Breaking Consolidation's Spell

Software-industry innovation isn't dead; it's just sleeping.

The Next Big Thing in software—the disruptive technology that will change the face of a stagnant industry and goose thousands of new businesses into being—has yet to announce itself this decade.

In the 90s, it was the Internet and the Y2K bug. In the 80s, it was the mainframe. These days, "there isn't anything compelling that says, 'You've got to move or else,'" says Gartner analyst Tom Eid. However, the growth of service-oriented architectures, open source software, regulations, and standards (to name just a few) will act as drivers for new business opportunities that will begin heating up around 2007, according to Gartner research.

A quick glance at the headlines shows that the industry is still solidly in a consolidation phase. Microsoft continues to devour promising niche players; over the past two years it has acquired Sybari Software, GIANT Software, and technology from GeCAD to shore up new antivirus and anti-spam security capabilities. Mature software companies, even ones of considerable size and market share, are getting swallowed up by even bigger companies. PeopleSoft and Siebel both fell to Oracle in the past year, while smaller acquirers such as Symantec and EMC have recently snapped up security and storage software providers such as Sygate, Veritas, Legato, and Documentum.

"If you go back to the 70s, 80s, 90s, and now, there's a downturn at the beginning of the decade, a bottoming-out period around the third or fourth year, the recovery starts around the fourth or fifth year, and then a growth phase occurs around the sixth or seventh year that then carries it to the start of the next decade," Eid says. Barring some unforeseen historical anomaly—for example, another terror attack, or an energy crisis—we can expect the pattern to repeat itself.

How Did We Get Here?
Of course, there's more to the current situation than just usual business-cycle ups and downs. Dwight Davis, vice president and practice director at technology research provider Summit Strategies, cites dynamic computing as a big driver in industry consolidation.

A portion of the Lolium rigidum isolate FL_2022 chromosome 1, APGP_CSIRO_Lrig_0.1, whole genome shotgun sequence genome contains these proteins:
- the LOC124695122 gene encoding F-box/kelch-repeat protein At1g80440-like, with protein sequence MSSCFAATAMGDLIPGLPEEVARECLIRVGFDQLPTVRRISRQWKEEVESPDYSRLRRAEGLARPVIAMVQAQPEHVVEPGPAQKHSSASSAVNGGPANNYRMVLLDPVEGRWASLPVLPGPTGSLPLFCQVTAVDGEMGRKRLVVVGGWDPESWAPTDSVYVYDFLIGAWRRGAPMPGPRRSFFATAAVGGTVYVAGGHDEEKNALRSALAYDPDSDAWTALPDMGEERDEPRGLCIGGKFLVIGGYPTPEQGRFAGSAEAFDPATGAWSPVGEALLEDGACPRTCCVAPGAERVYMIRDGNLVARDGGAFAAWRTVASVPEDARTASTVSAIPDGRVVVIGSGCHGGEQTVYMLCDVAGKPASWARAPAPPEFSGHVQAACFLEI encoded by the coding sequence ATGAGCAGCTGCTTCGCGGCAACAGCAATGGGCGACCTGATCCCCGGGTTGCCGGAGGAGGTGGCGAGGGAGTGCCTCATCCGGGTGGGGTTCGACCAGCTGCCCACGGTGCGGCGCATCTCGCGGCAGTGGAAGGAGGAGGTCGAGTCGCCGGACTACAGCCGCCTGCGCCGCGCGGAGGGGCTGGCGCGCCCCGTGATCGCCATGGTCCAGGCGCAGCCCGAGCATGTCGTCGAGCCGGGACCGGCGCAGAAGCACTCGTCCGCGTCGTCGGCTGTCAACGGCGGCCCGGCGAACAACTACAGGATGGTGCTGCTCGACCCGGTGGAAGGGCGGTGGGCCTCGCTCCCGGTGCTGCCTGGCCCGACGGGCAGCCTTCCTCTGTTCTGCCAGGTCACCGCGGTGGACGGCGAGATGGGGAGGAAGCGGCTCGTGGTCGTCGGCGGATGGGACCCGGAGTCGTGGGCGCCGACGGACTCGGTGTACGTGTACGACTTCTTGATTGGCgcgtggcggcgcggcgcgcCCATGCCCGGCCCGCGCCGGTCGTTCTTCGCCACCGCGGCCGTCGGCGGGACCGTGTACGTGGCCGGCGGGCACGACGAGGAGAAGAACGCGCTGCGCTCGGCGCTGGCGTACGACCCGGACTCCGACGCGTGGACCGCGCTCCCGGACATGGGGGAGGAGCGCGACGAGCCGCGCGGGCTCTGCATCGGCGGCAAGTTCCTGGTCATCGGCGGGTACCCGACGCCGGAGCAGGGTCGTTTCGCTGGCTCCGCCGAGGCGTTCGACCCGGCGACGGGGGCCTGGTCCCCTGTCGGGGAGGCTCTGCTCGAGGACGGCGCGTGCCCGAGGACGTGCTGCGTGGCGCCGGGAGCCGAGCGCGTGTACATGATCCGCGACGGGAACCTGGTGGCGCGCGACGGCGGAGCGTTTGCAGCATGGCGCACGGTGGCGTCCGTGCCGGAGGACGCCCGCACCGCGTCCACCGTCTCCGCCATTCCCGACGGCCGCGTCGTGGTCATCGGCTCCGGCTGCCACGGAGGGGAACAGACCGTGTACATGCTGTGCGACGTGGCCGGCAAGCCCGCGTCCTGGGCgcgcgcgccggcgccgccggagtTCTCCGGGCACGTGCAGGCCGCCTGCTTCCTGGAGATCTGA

He explains that infrastructure and application software are merging to create a hybrid by the ungainly moniker "applistructure." "A lot of application functionality is being standardized and put in the middleware layer," he says. Whereas a company might once have relied on an application-specific security model, for example, it will now have a standards-based security model in the middleware layer that works for all the applications running on top of it.

As a result of this blending, more application providers are moving into the middleware space. SAP has done just that with NetWeaver, while IBM, Oracle, and Microsoft are all making their own inroads to applistructure.

Combine this phenomenon with the increasing prevalence of standards and diminished buyer interest in proprietary solutions, and you'll see why "it's removed some of the lock-in factor and differentiation of those applications," according to Davis. Once-thriving standalone applications end up in the suites of large vendors, who purchase smaller organizations to fill in functionality gaps and position themselves as true one-stop providers.